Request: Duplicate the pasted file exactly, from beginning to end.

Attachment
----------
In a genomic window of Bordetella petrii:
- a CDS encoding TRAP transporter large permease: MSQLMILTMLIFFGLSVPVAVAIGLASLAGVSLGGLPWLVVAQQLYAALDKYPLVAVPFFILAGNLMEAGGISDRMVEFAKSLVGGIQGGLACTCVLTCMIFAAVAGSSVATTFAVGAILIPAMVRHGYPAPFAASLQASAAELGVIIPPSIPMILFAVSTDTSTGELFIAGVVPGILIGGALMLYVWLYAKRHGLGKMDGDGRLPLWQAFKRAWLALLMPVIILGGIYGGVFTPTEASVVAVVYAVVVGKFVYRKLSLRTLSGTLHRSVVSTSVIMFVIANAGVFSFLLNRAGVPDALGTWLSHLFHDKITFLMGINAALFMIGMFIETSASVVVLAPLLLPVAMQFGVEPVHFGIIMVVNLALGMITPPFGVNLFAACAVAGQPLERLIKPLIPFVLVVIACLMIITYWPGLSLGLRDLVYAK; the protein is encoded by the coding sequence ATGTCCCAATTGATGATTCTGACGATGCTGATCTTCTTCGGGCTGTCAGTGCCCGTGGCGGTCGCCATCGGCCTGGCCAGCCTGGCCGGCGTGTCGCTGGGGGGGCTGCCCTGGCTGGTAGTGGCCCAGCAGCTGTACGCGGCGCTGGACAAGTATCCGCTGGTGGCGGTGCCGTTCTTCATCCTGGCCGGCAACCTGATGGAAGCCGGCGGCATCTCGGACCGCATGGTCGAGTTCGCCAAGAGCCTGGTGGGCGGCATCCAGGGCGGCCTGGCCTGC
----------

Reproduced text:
In a genomic window of Bordetella petrii:
- a CDS encoding TRAP transporter large permease: MSQLMILTMLIFFGLSVPVAVAIGLASLAGVSLGGLPWLVVAQQLYAALDKYPLVAVPFFILAGNLMEAGGISDRMVEFAKSLVGGIQGGLACTCVLTCMIFAAVAGSSVATTFAVGAILIPAMVRHGYPAPFAASLQASAAELGVIIPPSIPMILFAVSTDTSTGELFIAGVVPGILIGGALMLYVWLYAKRHGLGKMDGDGRLPLWQAFKRAWLALLMPVIILGGIYGGVFTPTEASVVAVVYAVVVGKFVYRKLSLRTLSGTLHRSVVSTSVIMFVIANAGVFSFLLNRAGVPDALGTWLSHLFHDKITFLMGINAALFMIGMFIETSASVVVLAPLLLPVAMQFGVEPVHFGIIMVVNLALGMITPPFGVNLFAACAVAGQPLERLIKPLIPFVLVVIACLMIITYWPGLSLGLRDLVYAK; the protein is encoded by the coding sequence ATGTCCCAATTGATGATTCTGACGATGCTGATCTTCTTCGGGCTGTCAGTGCCCGTGGCGGTCGCCATCGGCCTGGCCAGCCTGGCCGGCGTGTCGCTGGGGGGGCTGCCCTGGCTGGTAGTGGCCCAGCAGCTGTACGCGGCGCTGGACAAGTATCCGCTGGTGGCGGTGCCGTTCTTCATCCTGGCCGGCAACCTGATGGAAGCCGGCGGCATCTCGGACCGCATGGTCGAGTTCGCCAAGAGCCTGGTGGGCGGCATCCAGGGCGGCCTGGCCTGC